THE BENTLEY MARK VI FEATURED IN OUR IMAGES HAS AN INTRIGUING HISTORY
Built in 1949, the car was first owned by Wilson H Hey, a Surgeon who led a fascinating and controversial life.
Hey spent the First World War as a battlefield doctor with the Royal Army Medical Corps, in which he rose to the rank of Major. He was made a Chevalier of the Legion of Honour for his treatment of French casualties. However, his experiences there set him on a path which resulted in tabloid scandal and a criminal record.
After the Great War, Hey returned to his post of consultant at the Manchester Royal Infirmary, where he was a pioneer in using radium for the treatment of cancer. Time off was spent in the mountains, climbing regularly in Britain and the Alps. By 1939, Hey’s passion for the outdoors motivated him to campaign for the establishment of organised Mountain Rescue teams, and in particular the need for effective pain-relief for injuries sustained in the mountains. He could see a way to not only ease suffering but also to considerably boost the chances of the casualties' survival in extreme and remote conditions.
Frustrated by bureaucracy and red-tape, he decided to personally fund and supply the effective pain-killer, morphine to Mountain Rescue posts across the country. The problem however was that in the eyes of the law, this was highly illegal. The law strictly limited the use of this drug to hospitals only, although special dispensations were given to coalmines.
Hey was convinced that in order to force the government to revise the law, it was necessary to deliberately flout the rules. He had anticipated the possible legal proceedings that would follow, and felt that a high profile court case and a spell in jail would publicise the cause effectively.
In 1949, he was summoned before the courts. Hey arrived in his Bentley knowing there was a chance he may not be making the return trip that day. In fact, he narrowly avoided prison, but garnered a large body of support from politicians, peers and leading figures from the Royal College of Surgeons.
As a result, in 1950 the law was changed. Non-medical members of mountain rescue teams could now hold and administer morphine, helping relieve suffering and ultimately, saving lives.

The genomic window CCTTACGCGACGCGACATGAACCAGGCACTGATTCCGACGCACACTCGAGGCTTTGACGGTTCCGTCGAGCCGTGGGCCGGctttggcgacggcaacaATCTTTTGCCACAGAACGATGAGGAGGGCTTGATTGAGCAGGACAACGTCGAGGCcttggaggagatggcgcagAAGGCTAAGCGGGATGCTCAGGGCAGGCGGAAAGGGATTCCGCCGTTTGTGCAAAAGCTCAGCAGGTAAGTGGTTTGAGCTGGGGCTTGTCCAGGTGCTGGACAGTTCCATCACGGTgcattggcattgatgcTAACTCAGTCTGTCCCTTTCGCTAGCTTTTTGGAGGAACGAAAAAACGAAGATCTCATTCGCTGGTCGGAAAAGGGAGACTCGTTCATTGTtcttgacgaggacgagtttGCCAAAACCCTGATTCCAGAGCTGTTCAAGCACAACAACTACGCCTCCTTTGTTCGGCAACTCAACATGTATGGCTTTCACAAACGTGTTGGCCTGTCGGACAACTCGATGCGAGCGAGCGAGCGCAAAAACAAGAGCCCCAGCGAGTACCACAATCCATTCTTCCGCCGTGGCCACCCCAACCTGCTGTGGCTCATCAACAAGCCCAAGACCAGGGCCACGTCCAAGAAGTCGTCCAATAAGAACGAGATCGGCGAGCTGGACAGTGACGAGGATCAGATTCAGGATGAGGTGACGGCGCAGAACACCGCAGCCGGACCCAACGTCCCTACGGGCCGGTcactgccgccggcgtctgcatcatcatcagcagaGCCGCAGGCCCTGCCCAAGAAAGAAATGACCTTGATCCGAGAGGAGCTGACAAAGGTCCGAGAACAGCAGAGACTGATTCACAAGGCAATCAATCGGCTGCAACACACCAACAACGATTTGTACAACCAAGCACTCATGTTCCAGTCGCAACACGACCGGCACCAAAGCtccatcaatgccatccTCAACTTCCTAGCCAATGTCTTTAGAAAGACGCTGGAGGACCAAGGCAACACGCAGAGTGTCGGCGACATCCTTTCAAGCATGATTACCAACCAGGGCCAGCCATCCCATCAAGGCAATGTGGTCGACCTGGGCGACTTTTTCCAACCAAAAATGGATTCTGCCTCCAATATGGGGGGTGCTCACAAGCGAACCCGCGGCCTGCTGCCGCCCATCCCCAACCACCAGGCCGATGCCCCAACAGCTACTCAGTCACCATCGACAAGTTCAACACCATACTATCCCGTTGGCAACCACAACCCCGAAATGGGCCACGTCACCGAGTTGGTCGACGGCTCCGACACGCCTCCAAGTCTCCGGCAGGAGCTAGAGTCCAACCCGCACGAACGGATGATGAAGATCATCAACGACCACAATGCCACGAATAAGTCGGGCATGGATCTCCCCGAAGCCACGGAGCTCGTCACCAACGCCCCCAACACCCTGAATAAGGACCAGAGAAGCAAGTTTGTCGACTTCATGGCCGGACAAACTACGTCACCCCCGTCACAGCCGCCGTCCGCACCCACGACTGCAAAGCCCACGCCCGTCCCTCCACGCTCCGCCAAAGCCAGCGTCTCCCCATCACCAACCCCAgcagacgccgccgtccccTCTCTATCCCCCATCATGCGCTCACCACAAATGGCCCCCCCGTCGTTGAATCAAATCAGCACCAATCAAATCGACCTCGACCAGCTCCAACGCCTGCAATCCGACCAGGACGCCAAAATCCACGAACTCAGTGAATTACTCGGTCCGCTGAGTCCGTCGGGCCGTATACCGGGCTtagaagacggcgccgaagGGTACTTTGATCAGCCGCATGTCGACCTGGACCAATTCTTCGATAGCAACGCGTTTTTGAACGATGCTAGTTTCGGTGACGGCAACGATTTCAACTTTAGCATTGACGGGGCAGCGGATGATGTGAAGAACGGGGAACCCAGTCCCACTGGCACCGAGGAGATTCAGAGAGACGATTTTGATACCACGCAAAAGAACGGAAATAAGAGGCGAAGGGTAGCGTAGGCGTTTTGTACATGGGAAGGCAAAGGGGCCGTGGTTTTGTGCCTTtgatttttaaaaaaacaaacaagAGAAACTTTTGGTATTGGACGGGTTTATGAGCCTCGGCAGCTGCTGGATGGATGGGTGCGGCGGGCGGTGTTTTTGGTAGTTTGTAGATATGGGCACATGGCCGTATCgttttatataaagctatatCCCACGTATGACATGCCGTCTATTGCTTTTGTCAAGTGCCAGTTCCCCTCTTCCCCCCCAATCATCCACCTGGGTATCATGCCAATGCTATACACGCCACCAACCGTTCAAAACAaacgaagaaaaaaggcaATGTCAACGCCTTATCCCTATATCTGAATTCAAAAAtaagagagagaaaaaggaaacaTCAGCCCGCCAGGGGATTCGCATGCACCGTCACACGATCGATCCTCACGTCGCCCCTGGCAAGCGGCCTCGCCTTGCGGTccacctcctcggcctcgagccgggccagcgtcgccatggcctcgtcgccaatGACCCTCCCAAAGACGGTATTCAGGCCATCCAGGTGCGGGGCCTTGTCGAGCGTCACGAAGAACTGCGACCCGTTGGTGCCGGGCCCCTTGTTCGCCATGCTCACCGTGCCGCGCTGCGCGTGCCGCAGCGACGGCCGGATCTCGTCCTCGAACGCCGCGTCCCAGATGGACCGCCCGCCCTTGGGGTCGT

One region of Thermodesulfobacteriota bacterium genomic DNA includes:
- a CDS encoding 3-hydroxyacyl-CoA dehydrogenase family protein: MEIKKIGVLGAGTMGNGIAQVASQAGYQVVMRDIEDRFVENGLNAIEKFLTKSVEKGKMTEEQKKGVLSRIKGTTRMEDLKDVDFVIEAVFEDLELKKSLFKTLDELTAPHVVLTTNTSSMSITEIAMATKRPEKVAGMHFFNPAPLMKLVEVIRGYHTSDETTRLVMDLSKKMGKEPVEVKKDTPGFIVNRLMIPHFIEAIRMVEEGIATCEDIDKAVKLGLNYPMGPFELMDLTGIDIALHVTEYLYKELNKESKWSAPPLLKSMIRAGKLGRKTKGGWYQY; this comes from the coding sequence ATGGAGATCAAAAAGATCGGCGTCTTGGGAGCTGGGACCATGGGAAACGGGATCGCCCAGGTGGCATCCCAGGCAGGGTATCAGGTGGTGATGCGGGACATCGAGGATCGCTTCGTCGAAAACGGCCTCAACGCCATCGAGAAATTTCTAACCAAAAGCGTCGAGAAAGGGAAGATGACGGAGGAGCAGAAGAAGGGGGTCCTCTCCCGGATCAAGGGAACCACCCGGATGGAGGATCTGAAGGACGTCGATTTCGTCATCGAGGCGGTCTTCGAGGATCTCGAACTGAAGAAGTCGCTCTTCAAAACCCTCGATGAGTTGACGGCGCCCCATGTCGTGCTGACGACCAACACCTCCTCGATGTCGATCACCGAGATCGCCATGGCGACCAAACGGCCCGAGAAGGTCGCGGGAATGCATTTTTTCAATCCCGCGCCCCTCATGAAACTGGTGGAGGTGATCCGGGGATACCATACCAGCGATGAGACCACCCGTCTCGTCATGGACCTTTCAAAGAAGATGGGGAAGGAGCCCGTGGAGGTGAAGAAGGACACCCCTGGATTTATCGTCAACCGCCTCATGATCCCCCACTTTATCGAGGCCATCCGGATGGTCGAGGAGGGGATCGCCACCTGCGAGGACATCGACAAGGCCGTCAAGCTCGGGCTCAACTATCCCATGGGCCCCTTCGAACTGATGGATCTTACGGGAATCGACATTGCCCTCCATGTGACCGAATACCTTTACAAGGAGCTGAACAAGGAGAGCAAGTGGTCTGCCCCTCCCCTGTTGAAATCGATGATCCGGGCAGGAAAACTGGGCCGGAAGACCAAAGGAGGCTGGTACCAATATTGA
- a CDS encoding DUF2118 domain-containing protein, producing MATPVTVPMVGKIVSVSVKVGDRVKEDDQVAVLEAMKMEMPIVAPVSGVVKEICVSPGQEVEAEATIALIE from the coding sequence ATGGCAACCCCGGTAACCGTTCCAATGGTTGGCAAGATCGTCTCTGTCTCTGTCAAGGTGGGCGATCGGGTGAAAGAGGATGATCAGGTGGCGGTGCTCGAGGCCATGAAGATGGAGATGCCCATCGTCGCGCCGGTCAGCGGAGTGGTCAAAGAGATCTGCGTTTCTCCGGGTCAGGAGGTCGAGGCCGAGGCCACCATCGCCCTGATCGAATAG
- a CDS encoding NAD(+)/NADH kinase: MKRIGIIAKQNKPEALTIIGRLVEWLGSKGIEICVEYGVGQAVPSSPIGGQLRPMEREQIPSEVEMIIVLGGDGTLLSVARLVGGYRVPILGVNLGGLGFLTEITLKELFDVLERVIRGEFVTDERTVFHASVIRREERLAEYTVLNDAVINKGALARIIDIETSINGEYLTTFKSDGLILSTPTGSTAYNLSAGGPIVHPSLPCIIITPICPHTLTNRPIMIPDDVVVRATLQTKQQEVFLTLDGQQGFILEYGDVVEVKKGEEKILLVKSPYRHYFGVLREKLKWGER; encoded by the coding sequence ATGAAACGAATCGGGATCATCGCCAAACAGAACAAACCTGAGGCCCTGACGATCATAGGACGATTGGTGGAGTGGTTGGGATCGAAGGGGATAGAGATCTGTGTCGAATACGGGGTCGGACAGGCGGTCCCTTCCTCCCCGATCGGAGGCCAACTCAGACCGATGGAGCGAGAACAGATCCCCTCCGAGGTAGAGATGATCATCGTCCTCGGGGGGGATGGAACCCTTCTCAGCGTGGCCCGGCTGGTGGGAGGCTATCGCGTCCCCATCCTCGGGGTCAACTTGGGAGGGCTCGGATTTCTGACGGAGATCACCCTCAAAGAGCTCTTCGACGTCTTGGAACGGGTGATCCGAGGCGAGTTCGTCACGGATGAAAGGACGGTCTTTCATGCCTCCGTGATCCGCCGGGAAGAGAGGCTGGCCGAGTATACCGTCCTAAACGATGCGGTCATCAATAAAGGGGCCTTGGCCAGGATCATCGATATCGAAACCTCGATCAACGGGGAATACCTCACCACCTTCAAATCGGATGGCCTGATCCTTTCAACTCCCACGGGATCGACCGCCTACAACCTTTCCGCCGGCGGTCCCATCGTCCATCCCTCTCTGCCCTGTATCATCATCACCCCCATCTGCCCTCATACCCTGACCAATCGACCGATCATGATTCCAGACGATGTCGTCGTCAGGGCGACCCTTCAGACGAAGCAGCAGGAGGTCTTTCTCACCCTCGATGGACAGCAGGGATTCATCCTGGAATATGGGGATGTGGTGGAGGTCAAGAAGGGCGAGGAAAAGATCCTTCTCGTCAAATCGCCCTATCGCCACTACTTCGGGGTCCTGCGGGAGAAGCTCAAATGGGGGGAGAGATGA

Meanwhile, the Bentley had become a distinctive part of Hey’s household. Hey employed a driver, called ‘Reanie’, a stridently independent woman who was typically clad in stylish tweed trouser-suits. Reanie negotiated the official two-week Bentley Chauffeur course with Merit; of course, she had driven field ambulances during the war.
After Wilson Hey’s death in 1956, the Bentley passed to his engineer-son Thomas. He used the car as his daily motor and continental cruiser for the next 60 years, exhaustively and meticulously cataloguing every turn of screw and tighten of nut.
Amongst other projects, Thomas Hey worked as an engineer developing flight-critical hydraulic systems for the famed ‘Vulcan', which at the time was Britain’s game-changing strategic nuclear bomber.
In his private time, the Bentley was Thomas's pride and joy. He used his scientific approach to devise ingenious solutions and improvements, such as it’s electronic car alarm and engine immobiliser which he designed and built at a time before pocket calculators even existed. It is doubtful that another Bentley exists anywhere in the world that has such a detailed and insightful service history!
Nick originally moved to Scotland in the early 70s to design commercial fish farms. One of his innovations was repurposing waste warm water from Scotch Whisky Distilleries to provide optimum growing conditions for the fish.
Nowadays he owns and runs a farm on Speyside, home to some of the world’s finest whiskies! In his spare time, Nick is engaged in the rolling restoration of his Grandfather’s Bentley - making sure that it is fit and ready for the next 60 years!